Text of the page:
I've always had a soft spot for horror films set on desolated jungle islands (Zombie, anyone?), so it's natural my curiosity would get the best of me with this film eventually. Arachnid was about on par with my expectations; basically, the story, acting, and direction are mostly second-rate, but the movie is sometimes enjoyable if you're in the right B-movie mood. And to director Jack Sholder's credit, he does try to use the island setting to as much of his advantage as possible.
The action scenes are pretty standard, which is a little surprising considering this is helmed by the man who gave us The Hidden, which had some fine action sequences. There's a lot of running around, getting stuck in webbing, and a few gun battles, but nothing spectacular by a long shot.
The effects are surprisingly not bad for a straight-to-video release.
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4 of 4 people found the following review helpful By Jeffrey Leach HALL OF FAME on August 28, 2005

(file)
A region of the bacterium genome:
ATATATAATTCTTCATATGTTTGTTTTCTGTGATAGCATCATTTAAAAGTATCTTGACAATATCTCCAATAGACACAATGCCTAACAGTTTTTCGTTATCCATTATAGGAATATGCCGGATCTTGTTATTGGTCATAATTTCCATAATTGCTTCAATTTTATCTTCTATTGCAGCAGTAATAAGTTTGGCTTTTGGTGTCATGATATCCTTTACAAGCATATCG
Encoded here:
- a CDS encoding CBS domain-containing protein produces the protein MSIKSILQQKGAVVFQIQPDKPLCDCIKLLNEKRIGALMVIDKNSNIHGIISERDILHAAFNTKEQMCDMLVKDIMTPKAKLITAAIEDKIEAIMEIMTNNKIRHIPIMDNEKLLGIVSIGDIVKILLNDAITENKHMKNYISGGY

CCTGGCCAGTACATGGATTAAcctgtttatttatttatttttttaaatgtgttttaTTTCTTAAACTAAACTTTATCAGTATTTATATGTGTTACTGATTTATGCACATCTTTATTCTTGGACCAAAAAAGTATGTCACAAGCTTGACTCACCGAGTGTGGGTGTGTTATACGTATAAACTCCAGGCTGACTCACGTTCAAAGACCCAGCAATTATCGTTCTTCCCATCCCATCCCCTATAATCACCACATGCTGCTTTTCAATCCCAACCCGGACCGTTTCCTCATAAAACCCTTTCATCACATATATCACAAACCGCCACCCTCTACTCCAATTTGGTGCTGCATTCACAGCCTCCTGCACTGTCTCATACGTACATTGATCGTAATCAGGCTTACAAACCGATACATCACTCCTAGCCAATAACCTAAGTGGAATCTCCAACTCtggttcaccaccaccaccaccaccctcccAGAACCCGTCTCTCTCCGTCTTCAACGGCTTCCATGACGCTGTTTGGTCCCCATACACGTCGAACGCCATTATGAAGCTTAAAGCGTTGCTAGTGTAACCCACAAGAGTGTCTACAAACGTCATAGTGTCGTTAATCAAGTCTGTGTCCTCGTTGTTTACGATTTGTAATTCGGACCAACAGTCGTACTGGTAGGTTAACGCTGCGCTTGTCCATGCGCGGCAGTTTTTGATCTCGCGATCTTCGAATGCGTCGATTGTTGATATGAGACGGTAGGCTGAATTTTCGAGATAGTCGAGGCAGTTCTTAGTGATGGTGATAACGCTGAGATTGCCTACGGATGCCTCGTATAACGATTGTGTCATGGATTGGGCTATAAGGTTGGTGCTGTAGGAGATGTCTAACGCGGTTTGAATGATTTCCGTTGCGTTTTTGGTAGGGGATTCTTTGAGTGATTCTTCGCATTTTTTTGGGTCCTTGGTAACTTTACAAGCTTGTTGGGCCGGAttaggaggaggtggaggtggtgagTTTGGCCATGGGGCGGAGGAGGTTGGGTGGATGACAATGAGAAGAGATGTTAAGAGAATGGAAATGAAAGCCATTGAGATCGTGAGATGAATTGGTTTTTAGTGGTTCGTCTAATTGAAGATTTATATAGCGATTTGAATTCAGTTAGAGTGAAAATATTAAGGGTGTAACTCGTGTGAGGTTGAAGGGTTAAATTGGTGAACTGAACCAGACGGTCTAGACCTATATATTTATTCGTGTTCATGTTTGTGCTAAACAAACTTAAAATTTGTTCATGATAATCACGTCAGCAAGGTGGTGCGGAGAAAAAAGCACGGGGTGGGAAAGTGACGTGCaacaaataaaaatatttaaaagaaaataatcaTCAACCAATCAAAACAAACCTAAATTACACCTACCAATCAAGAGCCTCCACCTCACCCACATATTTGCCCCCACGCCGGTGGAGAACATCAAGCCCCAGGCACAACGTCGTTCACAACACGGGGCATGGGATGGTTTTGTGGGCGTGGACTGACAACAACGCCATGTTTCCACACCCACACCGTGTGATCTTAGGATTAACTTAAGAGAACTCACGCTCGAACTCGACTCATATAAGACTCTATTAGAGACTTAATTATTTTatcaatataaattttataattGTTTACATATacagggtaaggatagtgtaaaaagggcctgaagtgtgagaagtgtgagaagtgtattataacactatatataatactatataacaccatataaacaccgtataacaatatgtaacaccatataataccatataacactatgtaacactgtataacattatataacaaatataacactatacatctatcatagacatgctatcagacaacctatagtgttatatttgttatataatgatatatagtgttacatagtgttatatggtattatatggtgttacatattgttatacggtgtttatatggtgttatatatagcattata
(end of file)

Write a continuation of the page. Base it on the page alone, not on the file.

Format: DVD
Once again I find myself in the unenviable position of having to write a review about a creature gone amok movie. Well, not really "unenviable" since I covertly enjoy watching filmmakers try, and ultimately fail, to replicate the success of Spielberg's "Jaws" some thirty years after that movie arrived on theater screens. Show me a DVD case with a picture of a shark, spider, insect, snake, or assorted other beastie looming large over a gaggle of frightened humans and I'm there with bells on. Really. I can't seem to get enough of these cheesy films. I don't even bother reading the plot synopsis anymore; it's straight to the checkout line with membership card in hand followed by a rapid retreat to the homestead for a quick viewing. Of course, these films don't scare me anymore. In fact, I doubt that they ever did. I watch them in order to laugh myself silly at the onscreen shenanigans, the cardboard cutout yet archetypical characters, and generous heapings of gore. So here we go again, if you're willing to ride along with me, as I attempt to put together a coherent review of Jack Sholder's 2001 movie "Arachnid." Thanks for coming along!

"Arachnid" opens with an extraterrestrial event, namely some mysterious craft hovering out over the ocean examining wildlife or something. The craft is tricked out in some sort of camouflage so mere earthlings can't see it, but the pilot of a stealth plane runs into it anyway and both vehicles promptly crash on a remote island. Both pilots survive long enough to fall prey to some sort of gigantic spider beastie. The end. O.k., not really.